Has there been a better time to be an adviser?

  • To understand where the mortgage advice market has come from.
  • To learn what AI can achieve.
  • To ascertain how best to integrate robo-advice into your firm's advice model.
Has there been a better time to be an adviser?

Has there ever been a better time to be a financial adviser?

I have been working in this industry for several decades and cannot recall a time when the role of the financial adviser has dominated to such an extent or has been in such demand.

Our profession operates to higher regulatory and compliance standards than at any time in the past and, while this carries frustrations for individual advisers, the overall impact has produced a landscape which has led to a huge uplift in professional advice standards.

It has also led to a surge in demand for financial advice thanks to greater pension freedoms where accrued pension pots can, with careful planning, be passed on to the next generation.

As a result the wealth sector is booming, assets on platforms are growing significantly and the outlook in terms of consumers requiring investment advice is positive.

In addition, we have auto-enrolment beginning to catch on and this too is going to open up future potential clients seeking advice. 

Meanwhile in the mortgage market, financial advisers reached a new high in 2016, with adviser-controlled mortgage submissions taking around 70 per cent market share.

Helping clients to understand risk

Compared to their wealth cousins, it could be argued that mortgage advisers have had a relatively lighter touch from the Financial Conduct Authority (FCA).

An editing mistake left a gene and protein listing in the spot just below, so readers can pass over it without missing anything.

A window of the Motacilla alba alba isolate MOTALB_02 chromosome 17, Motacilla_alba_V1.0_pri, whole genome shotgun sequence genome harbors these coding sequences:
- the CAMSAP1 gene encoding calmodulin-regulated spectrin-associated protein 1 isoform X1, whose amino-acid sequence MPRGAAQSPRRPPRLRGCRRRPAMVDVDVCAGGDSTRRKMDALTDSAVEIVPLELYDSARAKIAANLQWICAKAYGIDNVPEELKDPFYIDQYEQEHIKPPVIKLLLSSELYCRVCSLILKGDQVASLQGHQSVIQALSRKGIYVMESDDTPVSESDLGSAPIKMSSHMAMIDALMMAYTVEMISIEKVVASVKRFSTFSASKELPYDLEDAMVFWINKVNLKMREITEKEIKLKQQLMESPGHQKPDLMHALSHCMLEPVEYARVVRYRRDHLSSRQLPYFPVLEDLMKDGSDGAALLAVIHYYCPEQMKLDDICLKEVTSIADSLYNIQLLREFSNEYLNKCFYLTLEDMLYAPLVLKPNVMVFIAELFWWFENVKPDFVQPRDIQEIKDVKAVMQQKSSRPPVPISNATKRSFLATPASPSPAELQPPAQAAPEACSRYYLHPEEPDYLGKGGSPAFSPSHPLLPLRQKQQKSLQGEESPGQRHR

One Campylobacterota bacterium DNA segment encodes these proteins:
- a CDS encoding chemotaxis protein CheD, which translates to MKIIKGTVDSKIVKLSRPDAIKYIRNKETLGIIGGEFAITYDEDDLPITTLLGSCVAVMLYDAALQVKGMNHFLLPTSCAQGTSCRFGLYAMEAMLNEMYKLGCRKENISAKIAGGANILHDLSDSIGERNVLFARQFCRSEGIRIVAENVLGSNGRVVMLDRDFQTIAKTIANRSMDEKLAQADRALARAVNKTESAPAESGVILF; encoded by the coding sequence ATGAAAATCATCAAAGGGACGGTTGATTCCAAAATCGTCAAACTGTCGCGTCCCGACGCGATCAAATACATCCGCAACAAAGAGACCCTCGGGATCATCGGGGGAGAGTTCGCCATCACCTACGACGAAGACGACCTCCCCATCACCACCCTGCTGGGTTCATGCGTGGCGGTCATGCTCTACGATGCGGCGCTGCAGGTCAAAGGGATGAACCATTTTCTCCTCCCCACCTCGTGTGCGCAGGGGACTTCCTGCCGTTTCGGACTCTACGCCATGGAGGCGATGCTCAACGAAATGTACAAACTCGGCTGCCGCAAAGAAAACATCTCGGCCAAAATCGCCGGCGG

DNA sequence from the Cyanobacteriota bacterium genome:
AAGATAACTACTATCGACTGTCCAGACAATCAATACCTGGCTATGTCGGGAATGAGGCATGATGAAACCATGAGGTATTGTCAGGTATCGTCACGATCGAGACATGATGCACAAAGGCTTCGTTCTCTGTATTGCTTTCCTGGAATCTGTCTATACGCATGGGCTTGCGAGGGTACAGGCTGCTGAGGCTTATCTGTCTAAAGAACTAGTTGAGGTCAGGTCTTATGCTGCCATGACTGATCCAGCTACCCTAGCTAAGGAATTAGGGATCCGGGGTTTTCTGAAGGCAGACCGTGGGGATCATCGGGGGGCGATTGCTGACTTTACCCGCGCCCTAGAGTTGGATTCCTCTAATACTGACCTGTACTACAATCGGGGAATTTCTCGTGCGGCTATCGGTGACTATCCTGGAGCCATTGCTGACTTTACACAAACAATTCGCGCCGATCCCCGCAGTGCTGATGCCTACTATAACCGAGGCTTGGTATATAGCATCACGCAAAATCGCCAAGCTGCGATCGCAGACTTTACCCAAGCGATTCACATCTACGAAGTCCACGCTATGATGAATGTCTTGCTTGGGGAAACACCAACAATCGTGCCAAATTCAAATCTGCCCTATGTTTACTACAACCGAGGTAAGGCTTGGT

While business is booming in the wealth sector, there has been significant regulatory obligations placed on this community when advising investment clients.

Among these obligations is the necessity for advisers to ensure that their clients properly understand investment risk, volatility and capacity for loss. This is not a simple task.

In addition, advisers are obliged to conduct regular due diligence on chosen platforms and, if they outsource their investment function, on discretionary fund managers.

By comparison, mortgage advisers can arrange a mortgage (debt) but have no real duty of care obligation to highlight the risks involved to the individual through illness, death or redundancy.

This strikes me as a contradictory position where we have the FCA ensuring in one sector that the customer understands risk, while in another sector of the same market there is no such requirement.

It seems to me that this is unsustainable and there is likely to be a similar raising of the requirements in the mortgage arena in the years ahead.

Now many mortgage advisers – and I know this from first-hand experience – already conduct a remarkably thorough exercise by taking their clients through the whole risk journey when advising on a mortgage. Risk education is a central part of their advice and business proposition.

I see the future mortgage advice business as one which advises across all the risks associated with taking on debt, much as the investor needs to understand the risks they are being exposed to in the investment markets.


  1. According to Mr Cowan, the FCA will raise requirements in what arena?

  2. Mr Cowan believes mortgage advisers will have to advise on what?

  3. How does Mr Cowan describe the rise of artificial intelligence (AI)?

  4. How does Mr Cowan advise businesses to consider AI?

  5. Which profession does Mr Cowan say has embraced AI and benefited from it?

  6. Mr Cowan says we should consider AI as simply another mechanism to create a smarter and faster way of working – not an end in itself. True or false?

Nearly There…

You have successfully answered all the questions correctly, well done!

You should now know…

  • To understand where the mortgage advice market has come from.
  • To learn what AI can achieve.
  • To ascertain how best to integrate robo-advice into your firm's advice model.

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